It is super late. It's so late it's not even late anymore. It's just early now. The Hubba is at a scout campout and as usual I have stayed up late watching movies in an attempt to make sure I sleep tonight. I was feeling pretty exhausted just moments ago so I double checked all the locks, turned off lights and tucked myself into bed....
Where suddenly my brain started going into overdrive. I was remembering the childbirth class I taught last week. It was just a childbirth prep class, not a natural class. But during one of the breaks, a few people were asking me about natural childbirth. One woman expressed a sentiment that I've heard many times before. And that is the idea that she'd like to try but she's not sure if she could do it.
It's almost funny, you know? For the entire human history except for the past 100 or so years there was no choice. If you were having a baby, it was going to be a "natural" childbirth. But now it's so much a part of our culture to medicate during birth (my state has a 95% epidural rate), that women actually aren't sure if they can give birth without medication. Choosing not to is one thing. But thinking it can't be done is another.
So take this woman who just said this to me. If she were born at any other time in history, what would she have done? She'd get to a point where maybe she'd say, "I don't think I can do this anymore. I don't want to do this anymore. I'm done." And then the next contraction would come. So go ahead and cry. Throw a temper tantrum. But then you've got to pull yourself together and just get through it. And the temper tantrum? That's not going to help anything. But when you're ready to start coping, there are tools and people who can help you.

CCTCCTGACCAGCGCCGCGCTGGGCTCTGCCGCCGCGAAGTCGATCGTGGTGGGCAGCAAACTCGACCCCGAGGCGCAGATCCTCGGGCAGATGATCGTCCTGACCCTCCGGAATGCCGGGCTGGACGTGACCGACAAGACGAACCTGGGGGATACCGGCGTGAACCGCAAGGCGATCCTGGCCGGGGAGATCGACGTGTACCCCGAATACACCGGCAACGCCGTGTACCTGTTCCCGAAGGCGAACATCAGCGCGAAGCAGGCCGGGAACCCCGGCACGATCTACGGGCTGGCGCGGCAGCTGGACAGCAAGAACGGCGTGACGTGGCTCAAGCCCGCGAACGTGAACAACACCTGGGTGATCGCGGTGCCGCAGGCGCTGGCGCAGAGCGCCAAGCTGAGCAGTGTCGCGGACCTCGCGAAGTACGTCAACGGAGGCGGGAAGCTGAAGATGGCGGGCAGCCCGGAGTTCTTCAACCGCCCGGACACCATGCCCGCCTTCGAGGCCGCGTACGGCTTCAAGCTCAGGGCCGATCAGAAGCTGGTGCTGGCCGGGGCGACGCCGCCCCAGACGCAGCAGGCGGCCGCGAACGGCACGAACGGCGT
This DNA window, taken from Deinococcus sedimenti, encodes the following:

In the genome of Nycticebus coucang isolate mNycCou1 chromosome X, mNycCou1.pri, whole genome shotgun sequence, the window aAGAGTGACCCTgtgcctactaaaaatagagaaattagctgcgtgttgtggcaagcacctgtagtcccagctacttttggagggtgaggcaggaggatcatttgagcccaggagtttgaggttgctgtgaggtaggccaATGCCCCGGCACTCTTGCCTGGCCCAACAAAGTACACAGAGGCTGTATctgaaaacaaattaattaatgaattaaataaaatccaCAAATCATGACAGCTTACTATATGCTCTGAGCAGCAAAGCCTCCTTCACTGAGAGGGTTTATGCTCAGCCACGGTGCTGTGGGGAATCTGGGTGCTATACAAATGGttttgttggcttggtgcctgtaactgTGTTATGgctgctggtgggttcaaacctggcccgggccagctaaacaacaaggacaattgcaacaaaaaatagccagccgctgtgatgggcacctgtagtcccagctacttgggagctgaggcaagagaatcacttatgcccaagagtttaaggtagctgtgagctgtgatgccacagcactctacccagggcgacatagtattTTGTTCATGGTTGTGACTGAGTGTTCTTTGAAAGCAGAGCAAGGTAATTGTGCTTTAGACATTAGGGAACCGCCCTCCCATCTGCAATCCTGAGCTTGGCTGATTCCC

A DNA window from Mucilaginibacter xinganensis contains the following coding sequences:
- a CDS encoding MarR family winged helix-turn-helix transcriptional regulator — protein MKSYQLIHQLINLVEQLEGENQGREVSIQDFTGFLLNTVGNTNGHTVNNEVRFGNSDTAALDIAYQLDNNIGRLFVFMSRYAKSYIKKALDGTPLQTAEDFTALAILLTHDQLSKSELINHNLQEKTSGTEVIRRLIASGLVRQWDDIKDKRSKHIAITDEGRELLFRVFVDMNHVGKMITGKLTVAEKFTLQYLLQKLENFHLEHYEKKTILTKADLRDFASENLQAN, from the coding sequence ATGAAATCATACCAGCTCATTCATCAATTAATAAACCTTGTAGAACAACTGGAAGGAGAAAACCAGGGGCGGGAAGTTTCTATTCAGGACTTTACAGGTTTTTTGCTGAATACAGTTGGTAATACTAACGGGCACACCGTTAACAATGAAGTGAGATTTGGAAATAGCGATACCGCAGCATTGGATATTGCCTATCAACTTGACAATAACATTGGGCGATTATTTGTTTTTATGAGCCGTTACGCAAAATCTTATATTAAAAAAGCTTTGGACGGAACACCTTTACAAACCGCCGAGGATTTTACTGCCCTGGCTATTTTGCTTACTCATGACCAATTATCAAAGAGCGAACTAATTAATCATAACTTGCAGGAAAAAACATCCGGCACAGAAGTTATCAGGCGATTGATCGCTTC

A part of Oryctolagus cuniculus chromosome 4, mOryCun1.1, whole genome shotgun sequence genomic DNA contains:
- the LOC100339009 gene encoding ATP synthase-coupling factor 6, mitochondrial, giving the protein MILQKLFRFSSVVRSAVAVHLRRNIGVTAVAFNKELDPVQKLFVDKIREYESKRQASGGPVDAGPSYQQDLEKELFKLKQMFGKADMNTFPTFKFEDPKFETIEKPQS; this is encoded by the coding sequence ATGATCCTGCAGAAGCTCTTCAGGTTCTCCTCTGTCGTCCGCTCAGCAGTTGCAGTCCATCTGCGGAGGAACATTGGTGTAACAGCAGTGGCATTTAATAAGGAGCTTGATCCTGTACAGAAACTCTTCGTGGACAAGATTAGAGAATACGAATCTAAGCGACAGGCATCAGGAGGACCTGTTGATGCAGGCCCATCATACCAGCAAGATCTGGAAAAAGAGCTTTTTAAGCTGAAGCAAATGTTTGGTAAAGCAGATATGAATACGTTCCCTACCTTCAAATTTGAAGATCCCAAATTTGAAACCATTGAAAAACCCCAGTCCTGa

As I lay there in the dark, I was trying to think of a story or situation to make the analogy of something that you can't go over, under, or around. Something extremely difficult that you just have to do. Something I could share with a class (probably a natural childbirth class, not a childbirth prep class) that would help them understand what I mean. This is the story that came to mind:
Back in the summer of 1998, the Hubba got a paid summer internship working for an international company in Belgium. It was such a great opportunity! The Hubba was going to pass it up because obviously he couldn't leave his wife and three young children (4,2,1) for a summer. But I was adamant that the should take the opportunity. So much so that when he was about to decline, I snatched the phone away from him and told his employer that he was accepting.
I started crying and missing him weeks before he left.
When he finally did leave, it was awful. Not only did I miss my husband but I was completely and utterly alone with three littlies 24/7. There was no one to come home in the evenings and give me a hand. No help to look forward to. No breaks. Ever. It was extremely difficult. I did that for a month.